Self-help groups ask better-off to chip in more

Self-help groups ask better-off to chip in more
CDAC opened its first school-based student care centre at Bendemeer Primary School on July 1, 2014. The centre provides support to the pupils who need after-school care.

From next year, the Chinese, Indian and Eurasian self-help groups will raise monthly contribution rates. High-income earners face the largest increases. The groups said they need more money to cope with rising costs and to roll out new programmes. These contributions, which people can opt out of or give more if they choose, are deducted automatically from monthly salaries.

SINDA - Smaller community faces fund pressures

High-earning Indian professionals have been asked to step up their donations to their community's self-help fund.

From the current $7 a month, those earning more than $15,000 monthly will be expected to contribute $30 from next year.

This is the steepest rise among the increased rates announced by three self-help groups, including the ones for the Chinese and Eurasian communities, yesterday.

"The new rates are more progressive," Senior Minister of State for Education and Law Indranee Rajah, who is president of the Singapore Indian Development Association (Sinda), told community stakeholders at a forum at PGP Hall in Serangoon. "Those who earn more will contribute more."

A majority of the contributors - those earning between $1,000 and $4,500 a month - will not see any changes. The lowest income tier has also been broadened, such that those earning between $600 and $1,000 each month will be asked to pay $1 a month instead of $3.

The changes are expected to add about $3 million to the fund's annual collection of about $8 million, excluding the Government's contribution, other grants and programme fees.

As salaries go up and operating costs go up, contribution rates have to rise too, said Ms Indranee. Sinda last revised its rates 18 years ago in 1996, and decided on the latest round only after several focus group discussions and consultations with community leaders.

According to Deputy Prime Minister and Sinda board of trustees chairman Tharman Shanmugaratnam, the group had been spending more than it took in recently, and had to draw on its reserves.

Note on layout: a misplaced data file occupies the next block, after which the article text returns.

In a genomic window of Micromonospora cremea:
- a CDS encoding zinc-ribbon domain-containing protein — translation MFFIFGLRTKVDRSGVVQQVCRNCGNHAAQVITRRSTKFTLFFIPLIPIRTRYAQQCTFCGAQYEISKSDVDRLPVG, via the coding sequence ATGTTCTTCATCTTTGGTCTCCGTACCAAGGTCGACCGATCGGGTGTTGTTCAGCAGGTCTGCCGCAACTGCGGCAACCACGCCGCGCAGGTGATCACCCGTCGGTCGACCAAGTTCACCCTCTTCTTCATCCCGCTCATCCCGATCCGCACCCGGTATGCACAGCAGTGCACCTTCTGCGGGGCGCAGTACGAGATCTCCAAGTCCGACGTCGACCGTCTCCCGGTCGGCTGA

Sinda has had annual deficits of between $1.3 million and $1.6 million over the past three years. Last year, its operating expenditure was $18.23 million, with more than half spent on education programmes. But its total income, including government grants, was $17.63 million.

"Looking long-term, we need a stable and expanded source of revenue. In the short term, we can run a deficit, not a problem. But in the long term, you can't," Mr Tharman said.

Sinda has programmes for both the old and young, including tuition and enrichment programmes which helped more than 6,500 students last year. It also runs a family service centre and a legal clinic offering free services to low-income families who have difficulty in engaging lawyers for advice.

As of last month, more than 127,000 employees of Indian descent - including Bangladeshis, Sikhs, Sri Lankans, Punjabis and Tamils - contribute to the fund. Workers on the foreign worker levy scheme do not have to contribute.

Sinda chief operating officer Ravindran Nagalingam said the Indian community's smaller size when compared with the Chinese and Malay communities means it needed to raise more to do more.

"The minority groups like Eurasians and Indians need to increase their contributions significantly more because of this," he said.

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